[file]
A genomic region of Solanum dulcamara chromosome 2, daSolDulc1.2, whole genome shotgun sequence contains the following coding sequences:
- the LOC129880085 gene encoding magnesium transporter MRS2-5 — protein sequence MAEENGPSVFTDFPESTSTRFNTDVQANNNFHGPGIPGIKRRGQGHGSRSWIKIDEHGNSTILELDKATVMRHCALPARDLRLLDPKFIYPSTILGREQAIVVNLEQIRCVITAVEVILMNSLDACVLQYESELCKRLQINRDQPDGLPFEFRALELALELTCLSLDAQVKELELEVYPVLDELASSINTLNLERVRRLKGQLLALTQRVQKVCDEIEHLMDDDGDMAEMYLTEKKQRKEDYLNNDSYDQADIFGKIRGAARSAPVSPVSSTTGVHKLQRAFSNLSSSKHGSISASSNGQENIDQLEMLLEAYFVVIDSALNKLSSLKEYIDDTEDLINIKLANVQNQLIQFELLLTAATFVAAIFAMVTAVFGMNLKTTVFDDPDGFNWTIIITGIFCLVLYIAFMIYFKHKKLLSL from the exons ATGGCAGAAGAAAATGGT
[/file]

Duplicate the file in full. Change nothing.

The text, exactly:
A genomic region of Solanum dulcamara chromosome 2, daSolDulc1.2, whole genome shotgun sequence contains the following coding sequences:
- the LOC129880085 gene encoding magnesium transporter MRS2-5 — protein sequence MAEENGPSVFTDFPESTSTRFNTDVQANNNFHGPGIPGIKRRGQGHGSRSWIKIDEHGNSTILELDKATVMRHCALPARDLRLLDPKFIYPSTILGREQAIVVNLEQIRCVITAVEVILMNSLDACVLQYESELCKRLQINRDQPDGLPFEFRALELALELTCLSLDAQVKELELEVYPVLDELASSINTLNLERVRRLKGQLLALTQRVQKVCDEIEHLMDDDGDMAEMYLTEKKQRKEDYLNNDSYDQADIFGKIRGAARSAPVSPVSSTTGVHKLQRAFSNLSSSKHGSISASSNGQENIDQLEMLLEAYFVVIDSALNKLSSLKEYIDDTEDLINIKLANVQNQLIQFELLLTAATFVAAIFAMVTAVFGMNLKTTVFDDPDGFNWTIIITGIFCLVLYIAFMIYFKHKKLLSL from the exons ATGGCAGAAGAAAATGGT